Peptide-mapping experiments were performed to assess the sequence coverage of the light and heavy chains, as well as to identify and (relatively) quantify post-translational modifications (PTMs) such as oxidation, glycosylation, and deamidation. For all five gradient times, from 30 min down to 5 min, excellent separation was achieved and resulting sequence coverages of 100% were obtained from all separation times both for light and heavy chain, even for the very short gradient of 5 min (Figure 1).

A fundamental requirement for peptide-mapping workflows is reproducibility. This enables users to confidently assign data differences to the sample and not the methodological conditions employed. Reproducibility is influenced by protein digestion, chromatographic separation, detector performance, and linearity and consistency in data handling.

Recent advances in UHPLC instrumentation and chemistries have significantly improved the robustness and efficiency of proteins and peptide separations. When combined with simplified kit-based protein digest procedures incorporating optimized, heat-stable trypsin, the issues of irreproducibility that are often associated with in-solution protein digestion are eliminated.

The resultant digest is highly reproducible, less prone to chemically induced PTMs, autolysis-free and highly amenable to automation.

Data handling/processing is also an important consideration for the incorporation of such a workflow into a high-throughput environment. The software package used to control the instrumentation and acquire the data should be GxP compliance-ready and a sophisticated yet simple software package can expedite data interpretation.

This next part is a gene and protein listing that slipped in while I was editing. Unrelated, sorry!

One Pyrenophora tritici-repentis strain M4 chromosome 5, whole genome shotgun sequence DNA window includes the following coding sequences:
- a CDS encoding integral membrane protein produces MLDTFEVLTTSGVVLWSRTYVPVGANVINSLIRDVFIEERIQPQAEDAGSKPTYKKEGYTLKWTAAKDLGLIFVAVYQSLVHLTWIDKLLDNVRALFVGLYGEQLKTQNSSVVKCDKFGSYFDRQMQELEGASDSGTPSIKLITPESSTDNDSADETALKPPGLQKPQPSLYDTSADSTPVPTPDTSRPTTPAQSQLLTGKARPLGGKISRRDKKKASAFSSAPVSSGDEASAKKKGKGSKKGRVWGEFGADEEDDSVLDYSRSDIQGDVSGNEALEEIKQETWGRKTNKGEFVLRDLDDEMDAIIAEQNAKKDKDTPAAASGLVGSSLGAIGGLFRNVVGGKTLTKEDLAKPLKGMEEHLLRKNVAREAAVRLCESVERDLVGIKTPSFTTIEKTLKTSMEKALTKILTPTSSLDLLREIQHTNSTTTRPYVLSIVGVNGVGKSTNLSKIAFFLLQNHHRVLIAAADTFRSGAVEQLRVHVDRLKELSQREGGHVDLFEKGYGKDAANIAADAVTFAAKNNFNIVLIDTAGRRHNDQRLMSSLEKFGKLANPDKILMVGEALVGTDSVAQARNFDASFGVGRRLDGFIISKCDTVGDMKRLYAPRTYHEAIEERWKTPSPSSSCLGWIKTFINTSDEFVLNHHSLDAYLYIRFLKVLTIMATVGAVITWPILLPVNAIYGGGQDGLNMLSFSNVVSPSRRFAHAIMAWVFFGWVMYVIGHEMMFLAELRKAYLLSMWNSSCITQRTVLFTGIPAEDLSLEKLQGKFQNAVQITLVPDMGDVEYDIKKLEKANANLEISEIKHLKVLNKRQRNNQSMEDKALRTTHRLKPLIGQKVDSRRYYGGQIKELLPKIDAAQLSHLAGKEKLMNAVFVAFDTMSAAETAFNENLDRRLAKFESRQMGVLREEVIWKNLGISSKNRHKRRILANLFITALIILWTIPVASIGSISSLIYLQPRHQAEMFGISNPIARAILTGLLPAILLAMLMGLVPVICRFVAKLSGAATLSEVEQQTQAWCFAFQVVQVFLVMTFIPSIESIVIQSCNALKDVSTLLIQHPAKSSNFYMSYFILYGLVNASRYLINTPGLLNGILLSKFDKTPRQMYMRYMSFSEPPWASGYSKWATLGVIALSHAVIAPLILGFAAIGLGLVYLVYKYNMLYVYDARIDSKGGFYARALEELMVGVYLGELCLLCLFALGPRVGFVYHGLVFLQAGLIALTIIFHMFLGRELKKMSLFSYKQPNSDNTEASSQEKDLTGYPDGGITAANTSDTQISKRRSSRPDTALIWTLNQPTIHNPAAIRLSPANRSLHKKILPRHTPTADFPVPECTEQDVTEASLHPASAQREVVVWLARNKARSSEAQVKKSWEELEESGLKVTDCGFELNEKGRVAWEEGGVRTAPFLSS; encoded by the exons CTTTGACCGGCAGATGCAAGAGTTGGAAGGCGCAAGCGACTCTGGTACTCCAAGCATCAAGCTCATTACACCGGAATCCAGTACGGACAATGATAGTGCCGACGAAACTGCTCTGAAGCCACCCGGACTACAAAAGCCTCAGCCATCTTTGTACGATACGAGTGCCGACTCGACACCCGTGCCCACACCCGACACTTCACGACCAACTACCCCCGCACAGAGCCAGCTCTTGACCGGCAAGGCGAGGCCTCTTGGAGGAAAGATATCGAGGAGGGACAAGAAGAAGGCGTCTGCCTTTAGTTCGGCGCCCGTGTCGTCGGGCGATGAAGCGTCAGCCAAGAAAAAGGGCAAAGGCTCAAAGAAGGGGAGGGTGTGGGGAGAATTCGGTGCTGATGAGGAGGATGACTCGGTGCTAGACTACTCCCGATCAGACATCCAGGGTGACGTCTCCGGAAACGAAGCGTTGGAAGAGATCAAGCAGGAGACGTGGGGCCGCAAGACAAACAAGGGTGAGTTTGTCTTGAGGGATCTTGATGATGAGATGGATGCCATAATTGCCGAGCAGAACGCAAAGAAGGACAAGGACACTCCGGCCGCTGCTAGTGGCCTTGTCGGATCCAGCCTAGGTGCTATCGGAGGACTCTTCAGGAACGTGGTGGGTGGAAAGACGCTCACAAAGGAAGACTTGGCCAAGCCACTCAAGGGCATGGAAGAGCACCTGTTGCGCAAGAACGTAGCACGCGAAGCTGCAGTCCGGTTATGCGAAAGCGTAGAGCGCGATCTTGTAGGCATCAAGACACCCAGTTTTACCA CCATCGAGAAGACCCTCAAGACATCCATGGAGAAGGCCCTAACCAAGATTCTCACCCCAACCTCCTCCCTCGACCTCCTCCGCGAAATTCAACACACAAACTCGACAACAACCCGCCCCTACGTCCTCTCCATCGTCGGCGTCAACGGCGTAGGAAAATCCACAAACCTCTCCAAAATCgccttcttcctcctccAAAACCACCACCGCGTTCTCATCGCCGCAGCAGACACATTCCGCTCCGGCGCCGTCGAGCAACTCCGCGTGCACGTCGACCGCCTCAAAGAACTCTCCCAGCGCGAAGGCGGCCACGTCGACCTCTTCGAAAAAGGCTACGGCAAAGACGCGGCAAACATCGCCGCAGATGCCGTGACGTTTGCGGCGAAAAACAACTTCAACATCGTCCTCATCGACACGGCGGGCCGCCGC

The aim of a peptide-mapping experiment is twofold: firstly, to obtain 100% protein sequence coverage via detection of the constituent peptides; secondly, to confirm the protein primary sequence and site-specific quantitative information on the PTMs within the protein.

In a HRMS peptide-mapping experiment MS1 data reveals the precursor ion masses of the peptides and MS2 data reveals the b- and y-ion amino acid fragments of each peptide, and thus information on the modifications that are present. Even with ultrashort gradients, as shown in Figure 1, spectacular separation efficiency and 100% coverage can still be obtained.

Typically, 6 Full MS1 spectra and 25 (5 × Top 5) MS2 spectra were acquired for these peaks. This type of MS scan speed is key to the success in obtaining full sequence coverage, and therefore in fully understanding the end product.

Figure 1. Total ion chromatograms obtained from peptide-mapping experiments of rituximab applying gradient lengths 30, 20, 13, 8, and 5 min. Flow rates and resulting pressures are indicated in the individual traces.


The workflow and data presented clearly demonstrate the capability of the applied UHPLC-HRMS setup to significantly speed up peptide-mapping experiments, thus enabling high-throughput analyses, for example, during clone selection in the development phase of biopharmaceuticals, during QA/QC and for at-line process monitoring.

Obtaining detail at the amino acid level within short (minutes to hours) timescales during bioprocessing will enable important adjustments to be made in production and ensure the highest quality product is produced. This is of particular importance in the production of biosimilars, where product quality often takes precedence over quantity and preservation of profitability is paramount.

Rowan Moore ([email protected]) is vertical marketing manager for pharmaceutical and biopharmaceutical HPLC and IC and Martin Samonig is a biopharmaceutical HPLC and MS applications scientist at Thermo Fisher Scientific.